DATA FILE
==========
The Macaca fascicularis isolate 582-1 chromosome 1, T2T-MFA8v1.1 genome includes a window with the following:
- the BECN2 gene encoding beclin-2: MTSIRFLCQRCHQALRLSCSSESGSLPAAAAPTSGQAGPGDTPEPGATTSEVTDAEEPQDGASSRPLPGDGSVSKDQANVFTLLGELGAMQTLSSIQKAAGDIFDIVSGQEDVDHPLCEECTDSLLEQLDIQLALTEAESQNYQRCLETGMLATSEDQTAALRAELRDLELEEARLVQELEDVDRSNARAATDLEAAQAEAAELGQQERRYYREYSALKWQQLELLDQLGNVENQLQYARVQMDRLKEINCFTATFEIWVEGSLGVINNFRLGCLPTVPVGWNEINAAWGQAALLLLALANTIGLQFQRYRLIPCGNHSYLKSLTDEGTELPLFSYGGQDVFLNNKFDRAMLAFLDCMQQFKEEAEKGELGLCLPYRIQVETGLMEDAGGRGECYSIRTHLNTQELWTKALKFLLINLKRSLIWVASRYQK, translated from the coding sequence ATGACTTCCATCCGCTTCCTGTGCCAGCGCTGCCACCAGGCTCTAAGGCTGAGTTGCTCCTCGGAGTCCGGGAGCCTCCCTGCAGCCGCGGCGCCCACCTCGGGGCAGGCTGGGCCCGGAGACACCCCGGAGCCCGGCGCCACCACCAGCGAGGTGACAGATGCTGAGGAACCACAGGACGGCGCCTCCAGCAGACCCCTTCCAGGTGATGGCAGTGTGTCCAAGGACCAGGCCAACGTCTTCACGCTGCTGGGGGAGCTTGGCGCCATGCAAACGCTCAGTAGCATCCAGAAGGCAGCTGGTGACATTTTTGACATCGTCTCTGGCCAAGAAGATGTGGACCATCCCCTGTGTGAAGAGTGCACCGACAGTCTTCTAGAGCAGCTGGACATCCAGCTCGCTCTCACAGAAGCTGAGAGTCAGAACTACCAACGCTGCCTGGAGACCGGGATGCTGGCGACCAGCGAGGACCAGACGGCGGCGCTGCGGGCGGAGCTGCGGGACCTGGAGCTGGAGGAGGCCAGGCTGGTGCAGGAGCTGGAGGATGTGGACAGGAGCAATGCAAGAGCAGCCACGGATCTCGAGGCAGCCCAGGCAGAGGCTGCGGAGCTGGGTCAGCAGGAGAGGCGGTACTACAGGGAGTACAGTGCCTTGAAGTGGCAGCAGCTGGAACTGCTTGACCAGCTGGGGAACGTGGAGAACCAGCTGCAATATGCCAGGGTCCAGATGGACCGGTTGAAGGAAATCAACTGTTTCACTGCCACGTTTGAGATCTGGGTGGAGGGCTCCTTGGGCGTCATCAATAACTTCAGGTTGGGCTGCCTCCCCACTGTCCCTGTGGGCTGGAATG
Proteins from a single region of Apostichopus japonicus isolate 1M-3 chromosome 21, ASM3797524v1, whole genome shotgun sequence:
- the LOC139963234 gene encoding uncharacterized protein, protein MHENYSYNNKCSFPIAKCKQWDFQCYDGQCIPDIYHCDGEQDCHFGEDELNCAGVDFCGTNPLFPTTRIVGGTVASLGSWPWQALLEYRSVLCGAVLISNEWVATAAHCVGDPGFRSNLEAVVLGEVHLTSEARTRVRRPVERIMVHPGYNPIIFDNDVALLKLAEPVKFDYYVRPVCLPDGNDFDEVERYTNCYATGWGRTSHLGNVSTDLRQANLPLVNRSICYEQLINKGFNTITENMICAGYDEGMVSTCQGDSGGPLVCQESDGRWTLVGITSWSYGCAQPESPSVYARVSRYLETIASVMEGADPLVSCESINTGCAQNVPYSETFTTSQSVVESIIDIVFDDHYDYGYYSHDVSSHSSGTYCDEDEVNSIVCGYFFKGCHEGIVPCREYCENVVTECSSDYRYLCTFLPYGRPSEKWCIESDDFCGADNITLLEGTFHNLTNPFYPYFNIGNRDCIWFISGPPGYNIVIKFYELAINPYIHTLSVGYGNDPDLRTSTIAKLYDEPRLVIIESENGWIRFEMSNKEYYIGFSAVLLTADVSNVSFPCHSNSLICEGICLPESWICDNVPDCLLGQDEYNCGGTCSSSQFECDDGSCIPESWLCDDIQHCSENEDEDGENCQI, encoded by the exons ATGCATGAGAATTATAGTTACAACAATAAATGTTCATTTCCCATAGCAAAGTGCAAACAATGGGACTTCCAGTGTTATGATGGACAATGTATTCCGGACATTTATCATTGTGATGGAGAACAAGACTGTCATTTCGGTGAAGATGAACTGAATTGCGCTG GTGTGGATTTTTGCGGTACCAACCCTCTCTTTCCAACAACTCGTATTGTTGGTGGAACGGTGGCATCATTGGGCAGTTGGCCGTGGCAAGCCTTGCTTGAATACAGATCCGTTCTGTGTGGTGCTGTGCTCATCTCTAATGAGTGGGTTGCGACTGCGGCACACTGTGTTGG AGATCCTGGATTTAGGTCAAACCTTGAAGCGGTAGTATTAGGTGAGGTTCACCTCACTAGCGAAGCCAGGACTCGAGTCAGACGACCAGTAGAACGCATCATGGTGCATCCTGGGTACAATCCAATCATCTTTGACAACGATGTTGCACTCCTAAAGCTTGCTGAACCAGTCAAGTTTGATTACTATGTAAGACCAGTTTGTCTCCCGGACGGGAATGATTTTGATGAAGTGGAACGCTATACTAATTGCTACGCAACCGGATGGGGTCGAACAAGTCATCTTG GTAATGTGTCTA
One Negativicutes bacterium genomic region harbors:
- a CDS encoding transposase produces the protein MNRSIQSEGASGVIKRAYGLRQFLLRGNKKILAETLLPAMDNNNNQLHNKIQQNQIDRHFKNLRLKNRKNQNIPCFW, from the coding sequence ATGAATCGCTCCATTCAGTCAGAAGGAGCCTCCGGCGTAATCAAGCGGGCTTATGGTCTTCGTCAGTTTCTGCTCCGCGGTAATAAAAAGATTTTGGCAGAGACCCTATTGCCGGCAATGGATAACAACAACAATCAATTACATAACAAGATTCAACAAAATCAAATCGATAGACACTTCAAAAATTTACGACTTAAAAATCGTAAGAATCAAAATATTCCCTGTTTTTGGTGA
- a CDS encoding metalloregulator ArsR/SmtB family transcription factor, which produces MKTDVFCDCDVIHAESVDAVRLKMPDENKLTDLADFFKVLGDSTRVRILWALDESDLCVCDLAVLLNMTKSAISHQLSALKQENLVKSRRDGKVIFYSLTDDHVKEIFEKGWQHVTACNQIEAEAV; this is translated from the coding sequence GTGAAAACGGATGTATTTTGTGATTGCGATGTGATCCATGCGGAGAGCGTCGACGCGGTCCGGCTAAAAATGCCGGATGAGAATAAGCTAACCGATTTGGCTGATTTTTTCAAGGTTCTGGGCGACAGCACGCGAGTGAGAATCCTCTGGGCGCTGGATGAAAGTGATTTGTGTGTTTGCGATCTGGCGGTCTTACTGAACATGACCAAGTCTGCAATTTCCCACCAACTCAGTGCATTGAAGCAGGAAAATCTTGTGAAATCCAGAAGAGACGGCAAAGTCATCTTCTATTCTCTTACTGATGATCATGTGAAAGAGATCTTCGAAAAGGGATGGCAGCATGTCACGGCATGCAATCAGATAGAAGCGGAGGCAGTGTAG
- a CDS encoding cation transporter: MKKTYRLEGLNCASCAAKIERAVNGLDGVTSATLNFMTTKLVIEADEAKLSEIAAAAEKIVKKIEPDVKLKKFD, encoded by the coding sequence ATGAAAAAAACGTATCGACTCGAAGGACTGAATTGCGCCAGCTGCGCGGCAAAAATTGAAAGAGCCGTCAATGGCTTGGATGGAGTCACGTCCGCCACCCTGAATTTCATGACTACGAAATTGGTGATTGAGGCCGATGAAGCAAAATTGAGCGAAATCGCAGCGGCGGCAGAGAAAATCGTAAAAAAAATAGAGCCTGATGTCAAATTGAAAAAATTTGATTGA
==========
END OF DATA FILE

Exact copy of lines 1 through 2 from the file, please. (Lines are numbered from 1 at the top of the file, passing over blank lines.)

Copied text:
The Macaca fascicularis isolate 582-1 chromosome 1, T2T-MFA8v1.1 genome includes a window with the following:
- the BECN2 gene encoding beclin-2: MTSIRFLCQRCHQALRLSCSSESGSLPAAAAPTSGQAGPGDTPEPGATTSEVTDAEEPQDGASSRPLPGDGSVSKDQANVFTLLGELGAMQTLSSIQKAAGDIFDIVSGQEDVDHPLCEECTDSLLEQLDIQLALTEAESQNYQRCLETGMLATSEDQTAALRAELRDLELEEARLVQELEDVDRSNARAATDLEAAQAEAAELGQQERRYYREYSALKWQQLELLDQLGNVENQLQYARVQMDRLKEINCFTATFEIWVEGSLGVINNFRLGCLPTVPVGWNEINAAWGQAALLLLALANTIGLQFQRYRLIPCGNHSYLKSLTDEGTELPLFSYGGQDVFLNNKFDRAMLAFLDCMQQFKEEAEKGELGLCLPYRIQVETGLMEDAGGRGECYSIRTHLNTQELWTKALKFLLINLKRSLIWVASRYQK, translated from the coding sequence ATGACTTCCATCCGCTTCCTGTGCCAGCGCTGCCACCAGGCTCTAAGGCTGAGTTGCTCCTCGGAGTCCGGGAGCCTCCCTGCAGCCGCGGCGCCCACCTCGGGGCAGGCTGGGCCCGGAGACACCCCGGAGCCCGGCGCCACCACCAGCGAGGTGACAGATGCTGAGGAACCACAGGACGGCGCCTCCAGCAGACCCCTTCCAGGTGATGGCAGTGTGTCCAAGGACCAGGCCAACGTCTTCACGCTGCTGGGGGAGCTTGGCGCCATGCAAACGCTCAGTAGCATCCAGAAGGCAGCTGGTGACATTTTTGACATCGTCTCTGGCCAAGAAGATGTGGACCATCCCCTGTGTGAAGAGTGCACCGACAGTCTTCTAGAGCAGCTGGACATCCAGCTCGCTCTCACAGAAGCTGAGAGTCAGAACTACCAACGCTGCCTGGAGACCGGGATGCTGGCGACCAGCGAGGACCAGACGGCGGCGCTGCGGGCGGAGCTGCGGGACCTGGAGCTGGAGGAGGCCAGGCTGGTGCAGGAGCTGGAGGATGTGGACAGGAGCAATGCAAGAGCAGCCACGGATCTCGAGGCAGCCCAGGCAGAGGCTGCGGAGCTGGGTCAGCAGGAGAGGCGGTACTACAGGGAGTACAGTGCCTTGAAGTGGCAGCAGCTGGAACTGCTTGACCAGCTGGGGAACGTGGAGAACCAGCTGCAATATGCCAGGGTCCAGATGGACCGGTTGAAGGAAATCAACTGTTTCACTGCCACGTTTGAGATCTGGGTGGAGGGCTCCTTGGGCGTCATCAATAACTTCAGGTTGGGCTGCCTCCCCACTGTCCCTGTGGGCTGGAATG